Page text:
There may not be a lot of foundation money out there for journalism, but there is money out there, both for and from nonprofits, according to members of a panel on nonprofit fundraising at the recent LION 2016 conference in Chicago. Nonprofit and for-profit sites alike need to build relationships within their communities and foster civic engagement, which will both improve local fundraising and entice whatever foundation money that is out there.
For Brian Wheeler, who runs the nonprofit Charlottesville Tomorrow in Virginia, it’s all about nurturing relationships with donors and potential donors. It’s a lesson he learned after reading Jennifer McCrae’s book "The Generosity Network" last year. Today, he makes sure he writes handwritten thank you notes to everyone who donates $100 or more, and he reaches out to donors at other times, maybe to share a story about an issue he knows that donor cares about or follow up with a note after a chance get-together.
It’s all about being intentional with both donors and those Wheeler is hoping will become donors.
Kim Clark, with the for-profit NoozHawk in California, outlined different ways she works with nonprofits, including partnering with a local hospital that sponsors a special section to showcase their stories.
NoozHawk also runs a program where local nonprofits can apply for a sponsorship where the site helps them with their event and in return News Hawk gets credit in their program. The news site also partners with a foundation that provides funding for News Hawk to help nonprofits tell their stories.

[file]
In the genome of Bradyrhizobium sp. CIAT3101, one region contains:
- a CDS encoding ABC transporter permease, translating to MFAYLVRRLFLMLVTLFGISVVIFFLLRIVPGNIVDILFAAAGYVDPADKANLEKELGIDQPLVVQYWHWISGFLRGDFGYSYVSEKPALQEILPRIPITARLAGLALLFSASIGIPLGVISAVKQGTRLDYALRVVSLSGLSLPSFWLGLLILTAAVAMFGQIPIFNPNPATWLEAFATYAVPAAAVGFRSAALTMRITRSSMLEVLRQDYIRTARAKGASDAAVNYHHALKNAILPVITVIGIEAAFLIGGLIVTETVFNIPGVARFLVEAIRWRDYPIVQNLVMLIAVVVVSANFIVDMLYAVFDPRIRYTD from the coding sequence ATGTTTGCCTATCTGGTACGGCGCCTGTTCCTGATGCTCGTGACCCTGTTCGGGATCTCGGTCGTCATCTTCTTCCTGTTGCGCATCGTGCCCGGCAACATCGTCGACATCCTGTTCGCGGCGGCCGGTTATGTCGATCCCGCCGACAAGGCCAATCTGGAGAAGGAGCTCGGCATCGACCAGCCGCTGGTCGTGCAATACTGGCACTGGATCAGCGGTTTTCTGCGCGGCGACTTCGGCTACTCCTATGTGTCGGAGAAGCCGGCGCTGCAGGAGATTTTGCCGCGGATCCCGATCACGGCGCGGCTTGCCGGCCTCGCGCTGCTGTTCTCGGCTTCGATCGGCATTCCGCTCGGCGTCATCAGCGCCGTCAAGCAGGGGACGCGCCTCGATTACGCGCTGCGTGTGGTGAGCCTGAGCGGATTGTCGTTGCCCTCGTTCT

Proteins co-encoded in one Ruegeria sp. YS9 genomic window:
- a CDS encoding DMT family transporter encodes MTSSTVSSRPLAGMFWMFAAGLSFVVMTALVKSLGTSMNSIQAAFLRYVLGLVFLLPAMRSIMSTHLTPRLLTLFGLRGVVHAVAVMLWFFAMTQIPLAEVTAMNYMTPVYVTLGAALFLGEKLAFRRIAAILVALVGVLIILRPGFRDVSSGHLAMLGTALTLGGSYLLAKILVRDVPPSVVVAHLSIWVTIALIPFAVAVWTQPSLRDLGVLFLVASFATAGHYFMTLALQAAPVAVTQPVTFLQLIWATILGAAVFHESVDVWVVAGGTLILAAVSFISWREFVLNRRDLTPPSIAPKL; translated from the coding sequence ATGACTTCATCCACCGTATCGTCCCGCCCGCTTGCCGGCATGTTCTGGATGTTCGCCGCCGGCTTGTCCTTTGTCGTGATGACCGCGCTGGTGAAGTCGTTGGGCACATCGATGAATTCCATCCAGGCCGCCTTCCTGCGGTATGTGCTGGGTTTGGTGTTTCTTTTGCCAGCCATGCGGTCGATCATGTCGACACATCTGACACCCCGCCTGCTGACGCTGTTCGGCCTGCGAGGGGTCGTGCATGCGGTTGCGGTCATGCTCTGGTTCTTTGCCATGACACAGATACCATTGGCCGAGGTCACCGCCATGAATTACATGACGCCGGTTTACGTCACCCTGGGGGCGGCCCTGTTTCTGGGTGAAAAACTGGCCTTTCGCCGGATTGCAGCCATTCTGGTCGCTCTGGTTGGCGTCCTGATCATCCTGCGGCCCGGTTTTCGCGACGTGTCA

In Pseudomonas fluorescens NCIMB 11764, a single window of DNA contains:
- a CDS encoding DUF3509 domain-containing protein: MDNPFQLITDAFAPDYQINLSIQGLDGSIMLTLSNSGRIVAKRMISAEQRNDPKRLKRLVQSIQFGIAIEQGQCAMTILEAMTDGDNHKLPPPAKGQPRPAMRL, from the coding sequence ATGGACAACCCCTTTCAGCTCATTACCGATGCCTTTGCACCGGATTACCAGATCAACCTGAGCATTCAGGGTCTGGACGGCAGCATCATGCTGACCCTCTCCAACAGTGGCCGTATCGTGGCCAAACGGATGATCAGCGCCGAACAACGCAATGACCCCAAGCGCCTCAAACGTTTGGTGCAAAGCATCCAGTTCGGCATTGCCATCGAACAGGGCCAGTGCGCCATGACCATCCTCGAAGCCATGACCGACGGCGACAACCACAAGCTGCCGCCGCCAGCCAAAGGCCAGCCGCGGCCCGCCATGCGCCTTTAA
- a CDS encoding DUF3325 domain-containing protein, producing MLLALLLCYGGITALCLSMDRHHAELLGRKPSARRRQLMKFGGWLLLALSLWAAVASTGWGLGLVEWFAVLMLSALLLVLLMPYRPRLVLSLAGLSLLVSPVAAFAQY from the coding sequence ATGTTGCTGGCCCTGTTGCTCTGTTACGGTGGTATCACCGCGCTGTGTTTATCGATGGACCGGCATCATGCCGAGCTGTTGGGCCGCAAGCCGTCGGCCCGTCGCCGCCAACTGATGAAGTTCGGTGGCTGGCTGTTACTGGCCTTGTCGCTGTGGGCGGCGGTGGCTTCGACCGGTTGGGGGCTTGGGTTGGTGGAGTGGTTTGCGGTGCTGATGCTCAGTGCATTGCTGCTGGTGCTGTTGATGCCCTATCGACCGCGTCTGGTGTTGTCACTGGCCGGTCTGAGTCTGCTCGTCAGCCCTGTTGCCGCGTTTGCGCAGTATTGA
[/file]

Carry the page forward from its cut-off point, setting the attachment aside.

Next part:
Some efforts falter. Wheeler showed a clever postcard Charlottesville Tomorrow mailed out a year ago, hoping the novel approach would be attractive to donors. It didn’t. People mistook it for junk mail and threw it away. It proved such a failure, he said, they quickly sent out a more traditional fundraising letter. The lesson learned: Don’t try gimmicks. Pick a standard style and stick with it.
The McCormick Foundation’s Jennifer Choi said foundations aren’t spending much on journalism, but when they do, they are looking for sites focused on sustainability that are engaged in their communities. Still, she said, there are times when organizations should say no to foundation money. Be willing to leave money on the table if you feel like it doesn’t make sense for your organization, Choi said, noting that the foundation might just come back later with a grant that makes sense because you’ve proved your credibility.
Choi strongly believes community foundations should be funding local news sites, but it’s not clear community foundations are getting that message, despite yearly pushes from the likes of the Knight Foundation. Her closing words cautioned against trying to woo big foundations or donors just for the name.
“I strongly encourage you to find your true champions,” she said.
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